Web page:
One must remember that the Sharpmaker, by design, only creates two different bevel angles, depending on stone positioning. Not all knives fall into these angle categories. Some knives even have an asymmetrical grind that your Sharpmaker would absolutely ruin by creating a micro-bevel with a new angle that would probably dull after the first few pieces of paper you cut.
My dad always taught me: there's an easy way, and there's a right way...
I may have missed it, but I didn't see a mention of the EdgePro Apex; we've found it to be the simplest and best value in sharpeners, and I'm pretty sure we've tried them all
I don't like the fact that it's messy (water) and the stones need to be flattened periodically.
I like that the WE clamps the blade, you sharpen each side right after each stroke, it's not messy, no need to flatten the stones on occasion and it's so easy even a caveman can do it.
I've had great luck sharpening with a spyderco sharpmaker. Easy as can be. Quick to set up, and it sharpens a huge variety of things. Scissors to fishing hooks!
I sold my sharpmaker today. Hoping the Wicked Edge will help eliminate operator error on my part.
for those willing to spend allot of $, check out the edgepro sharpeners:
I received notification today that my WE sharpener will be shipping out this week.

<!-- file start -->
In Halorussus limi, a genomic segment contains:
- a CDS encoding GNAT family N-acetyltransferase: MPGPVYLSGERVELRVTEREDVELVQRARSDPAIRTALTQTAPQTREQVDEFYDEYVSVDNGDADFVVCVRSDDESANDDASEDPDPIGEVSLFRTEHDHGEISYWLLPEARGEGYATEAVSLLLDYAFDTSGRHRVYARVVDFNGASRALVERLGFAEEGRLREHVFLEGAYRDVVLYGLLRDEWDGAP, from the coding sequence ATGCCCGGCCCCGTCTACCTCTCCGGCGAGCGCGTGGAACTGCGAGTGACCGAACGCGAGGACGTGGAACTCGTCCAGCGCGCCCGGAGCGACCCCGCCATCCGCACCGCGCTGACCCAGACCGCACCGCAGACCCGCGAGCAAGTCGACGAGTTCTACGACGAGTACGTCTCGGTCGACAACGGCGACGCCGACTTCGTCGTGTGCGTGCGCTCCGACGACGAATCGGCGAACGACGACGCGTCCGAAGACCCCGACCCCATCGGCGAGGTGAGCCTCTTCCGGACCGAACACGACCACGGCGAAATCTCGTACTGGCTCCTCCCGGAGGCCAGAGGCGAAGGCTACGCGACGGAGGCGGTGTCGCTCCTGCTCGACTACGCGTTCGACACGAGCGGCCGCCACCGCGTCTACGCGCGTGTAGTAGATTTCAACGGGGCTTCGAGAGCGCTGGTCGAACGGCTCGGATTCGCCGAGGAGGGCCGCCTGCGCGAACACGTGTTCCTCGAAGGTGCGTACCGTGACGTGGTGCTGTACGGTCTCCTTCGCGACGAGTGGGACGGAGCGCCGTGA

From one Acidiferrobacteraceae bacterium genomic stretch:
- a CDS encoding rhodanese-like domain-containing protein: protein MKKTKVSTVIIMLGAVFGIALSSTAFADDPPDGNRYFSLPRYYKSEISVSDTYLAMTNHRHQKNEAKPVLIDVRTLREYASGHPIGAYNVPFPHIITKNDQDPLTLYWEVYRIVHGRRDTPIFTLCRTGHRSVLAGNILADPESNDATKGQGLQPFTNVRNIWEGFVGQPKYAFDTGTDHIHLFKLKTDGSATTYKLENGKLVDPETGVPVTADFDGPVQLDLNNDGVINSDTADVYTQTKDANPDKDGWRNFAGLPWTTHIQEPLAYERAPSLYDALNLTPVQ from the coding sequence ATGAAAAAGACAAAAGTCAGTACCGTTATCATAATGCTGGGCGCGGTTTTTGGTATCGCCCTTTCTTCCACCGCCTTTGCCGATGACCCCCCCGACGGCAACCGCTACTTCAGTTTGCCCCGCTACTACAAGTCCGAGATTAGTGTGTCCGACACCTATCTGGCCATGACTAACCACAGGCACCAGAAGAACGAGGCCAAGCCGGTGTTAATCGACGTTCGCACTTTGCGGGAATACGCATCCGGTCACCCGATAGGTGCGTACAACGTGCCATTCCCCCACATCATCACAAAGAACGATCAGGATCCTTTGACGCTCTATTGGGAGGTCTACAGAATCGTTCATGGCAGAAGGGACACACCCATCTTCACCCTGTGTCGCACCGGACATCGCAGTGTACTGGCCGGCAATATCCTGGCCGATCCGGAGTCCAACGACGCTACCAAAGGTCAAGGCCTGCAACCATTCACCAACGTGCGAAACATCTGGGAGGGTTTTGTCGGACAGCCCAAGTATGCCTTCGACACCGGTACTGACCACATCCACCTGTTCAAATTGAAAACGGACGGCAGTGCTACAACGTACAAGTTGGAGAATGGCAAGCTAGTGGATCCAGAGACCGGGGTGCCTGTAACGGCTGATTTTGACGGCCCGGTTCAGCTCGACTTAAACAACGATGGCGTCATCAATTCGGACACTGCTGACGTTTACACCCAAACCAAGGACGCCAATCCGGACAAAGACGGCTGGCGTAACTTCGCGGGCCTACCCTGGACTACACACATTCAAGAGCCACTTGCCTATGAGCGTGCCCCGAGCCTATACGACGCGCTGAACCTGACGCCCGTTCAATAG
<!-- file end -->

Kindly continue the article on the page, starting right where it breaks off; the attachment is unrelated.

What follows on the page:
A Sharpmaker is ideal for beginners and those with without patience.
There might be better results possible but for "quick and dirty" sharpening it´s pretty good.
If i need a renovation for one of my knives i give to my sharpenng shop of trust.
For powered home renovating/sharpening i would recommend a Scheppach Tiger series, if available.
I received my Wicked Edge sharpener yesterday and tried it out on some knives. I was able to put some hair popping mirror finish edges on some knives in no time. I have only been practicing on my cheaper ($40-$50) knives but I believe I will try it out on some of my nicer knives this weekend.
What became quite apparent quickly was that my hand sharpening on the Spyderco Sharpmaker was making some very uneven edges. All my factory edges were not the same on both sides as well.
This Sharpener is not for everyone because of the price but if you want to put some really nice edges on knives and don't feel like putting the time in to correctly learn how to hand sharpen knives, this is for you. The WE was roughly 4 times the price of my Sharpmaker (I purchased the extra super fine rods with the Sharpmaker) but I purchased a few extras with the WE (super fine stones, 5 & 3.5 micron strops and the 1 & .5 micron strops).
Last edited by Bullzeyebill; 05-18-2011 at 10:39 PM. Reason: Title spelling correction